It has long been in my mind to write a brief guide to etiquette for Oriental sojourners in London, the Capital City of the British Empire.
Perhaps, the social custom which occasions the visitor most discomfort is that whereby, at dinner, a gentleman is seated between two ladies with whom, strictly in turn, it is obligatory to converse.
Bear in mind, it is considered unseemly to turn the conversation to abstruse metaphysical or nakedly erotic themes. Nor does it do to be very pertinacious in inquiry, or overly solicitous, with reference to such matters as fall within the ken of the female mind. A happy medium is struck by asking, in a tone of well bred indifference, the question- 'tell me about your period?'- especially given that Oriental guests are invariably seated between ladies of great antiquity who may well be flattered by the suggestion that they remain subject to that form of abject uncleanness.
My illustrious student, the late Sir Syed Ahmed Khan, improved upon my suggested opening by deploying a whole repertoire of conversational gambits such as- "Cor! that must make your eyes water!", or 'Nice weather for ducks!" and of course "Shame about that hat!" which tended to keep things humming along nicely and gained him an enviable reputation as a modern Rouchefoucauld.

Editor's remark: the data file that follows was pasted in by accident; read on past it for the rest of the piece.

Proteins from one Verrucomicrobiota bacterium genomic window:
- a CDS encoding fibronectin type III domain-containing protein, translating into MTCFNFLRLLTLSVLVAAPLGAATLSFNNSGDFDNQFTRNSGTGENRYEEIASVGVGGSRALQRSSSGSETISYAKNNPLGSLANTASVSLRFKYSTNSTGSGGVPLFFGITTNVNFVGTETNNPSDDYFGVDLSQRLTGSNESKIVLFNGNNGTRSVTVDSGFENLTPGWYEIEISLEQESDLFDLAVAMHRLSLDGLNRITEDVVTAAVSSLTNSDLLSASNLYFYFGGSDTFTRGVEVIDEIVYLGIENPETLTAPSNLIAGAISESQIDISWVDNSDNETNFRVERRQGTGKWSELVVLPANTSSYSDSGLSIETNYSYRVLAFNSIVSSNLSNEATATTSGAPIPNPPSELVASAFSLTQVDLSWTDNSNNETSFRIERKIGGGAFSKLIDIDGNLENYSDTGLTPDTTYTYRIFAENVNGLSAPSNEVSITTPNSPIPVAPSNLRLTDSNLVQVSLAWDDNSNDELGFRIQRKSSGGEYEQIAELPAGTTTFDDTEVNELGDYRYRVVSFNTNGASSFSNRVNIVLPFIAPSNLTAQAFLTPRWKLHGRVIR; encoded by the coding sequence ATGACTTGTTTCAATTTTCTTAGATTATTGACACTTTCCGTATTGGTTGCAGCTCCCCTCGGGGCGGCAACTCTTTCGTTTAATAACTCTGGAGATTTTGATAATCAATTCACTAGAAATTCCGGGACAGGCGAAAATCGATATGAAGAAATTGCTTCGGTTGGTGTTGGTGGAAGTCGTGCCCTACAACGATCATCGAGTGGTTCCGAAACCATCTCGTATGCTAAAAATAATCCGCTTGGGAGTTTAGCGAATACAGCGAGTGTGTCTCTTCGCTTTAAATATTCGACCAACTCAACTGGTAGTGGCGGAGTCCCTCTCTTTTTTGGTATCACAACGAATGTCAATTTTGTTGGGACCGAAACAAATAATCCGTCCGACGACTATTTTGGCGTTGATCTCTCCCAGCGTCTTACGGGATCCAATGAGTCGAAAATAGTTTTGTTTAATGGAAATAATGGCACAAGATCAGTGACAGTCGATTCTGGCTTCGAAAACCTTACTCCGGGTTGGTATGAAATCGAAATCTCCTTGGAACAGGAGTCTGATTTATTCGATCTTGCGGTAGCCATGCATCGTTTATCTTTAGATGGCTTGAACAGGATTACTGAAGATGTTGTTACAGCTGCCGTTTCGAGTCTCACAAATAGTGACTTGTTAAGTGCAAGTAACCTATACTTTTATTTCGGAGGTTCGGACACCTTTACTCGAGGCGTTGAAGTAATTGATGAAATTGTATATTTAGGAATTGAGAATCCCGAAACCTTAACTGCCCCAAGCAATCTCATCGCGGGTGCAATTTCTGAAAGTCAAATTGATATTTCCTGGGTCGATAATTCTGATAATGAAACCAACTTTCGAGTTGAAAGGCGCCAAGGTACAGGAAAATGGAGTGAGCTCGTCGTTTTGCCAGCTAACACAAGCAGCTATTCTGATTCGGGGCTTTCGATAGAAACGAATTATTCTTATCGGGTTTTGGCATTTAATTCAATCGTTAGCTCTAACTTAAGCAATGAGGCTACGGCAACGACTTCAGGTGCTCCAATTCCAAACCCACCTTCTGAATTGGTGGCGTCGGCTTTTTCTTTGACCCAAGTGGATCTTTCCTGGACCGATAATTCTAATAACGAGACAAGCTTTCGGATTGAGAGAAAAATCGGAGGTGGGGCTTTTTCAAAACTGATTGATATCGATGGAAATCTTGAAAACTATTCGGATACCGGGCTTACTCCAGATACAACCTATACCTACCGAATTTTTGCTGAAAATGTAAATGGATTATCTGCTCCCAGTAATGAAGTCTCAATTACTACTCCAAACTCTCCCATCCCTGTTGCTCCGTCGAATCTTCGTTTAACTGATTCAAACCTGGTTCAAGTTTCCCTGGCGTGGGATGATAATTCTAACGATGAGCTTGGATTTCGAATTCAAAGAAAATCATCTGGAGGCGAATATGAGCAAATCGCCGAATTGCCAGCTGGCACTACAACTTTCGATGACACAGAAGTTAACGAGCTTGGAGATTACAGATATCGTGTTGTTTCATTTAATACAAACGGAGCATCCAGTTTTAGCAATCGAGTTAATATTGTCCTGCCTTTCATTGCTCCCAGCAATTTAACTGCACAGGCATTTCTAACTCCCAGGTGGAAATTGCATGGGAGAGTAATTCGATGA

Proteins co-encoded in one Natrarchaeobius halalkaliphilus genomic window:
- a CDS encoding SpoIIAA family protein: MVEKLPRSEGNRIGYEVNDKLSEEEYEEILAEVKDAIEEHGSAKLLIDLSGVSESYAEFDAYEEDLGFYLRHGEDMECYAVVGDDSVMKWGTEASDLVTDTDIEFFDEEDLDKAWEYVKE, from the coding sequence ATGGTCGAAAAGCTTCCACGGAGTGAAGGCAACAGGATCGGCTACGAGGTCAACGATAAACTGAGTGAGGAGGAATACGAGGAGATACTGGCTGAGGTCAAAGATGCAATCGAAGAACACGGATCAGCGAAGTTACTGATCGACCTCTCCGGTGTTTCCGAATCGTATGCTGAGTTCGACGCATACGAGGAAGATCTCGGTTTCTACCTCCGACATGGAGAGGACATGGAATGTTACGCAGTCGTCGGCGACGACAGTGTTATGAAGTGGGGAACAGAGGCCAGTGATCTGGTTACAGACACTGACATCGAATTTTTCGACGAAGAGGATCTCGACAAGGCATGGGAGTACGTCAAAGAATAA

In less able hands, however,- here, I am regretfully obliged to speak of a scion of the cadet branch of the distinguished Bengali family which glories in the hereditary right to hold the 'Chattri' over, H.E, the Governor General at the Calcutta Durbar- even the most rigorous repetition of the question "tell me about your period?" does not always prevent the conversation from flagging and, in consequence, young Rabindranath was obliged to cover his head in ashes and consent to rustication on his family's country estates.
In my next post I will write about the disastrous impact, on the conduct of the second Round Table Conference, of Barrister Mohandas's (not, it must be said, unprecedented) gaffe in addressing the question 'tell me about your period?' to, not the Dowager Queen Alexandra, as he supposed, but His Serene Highness, the Aga Khan.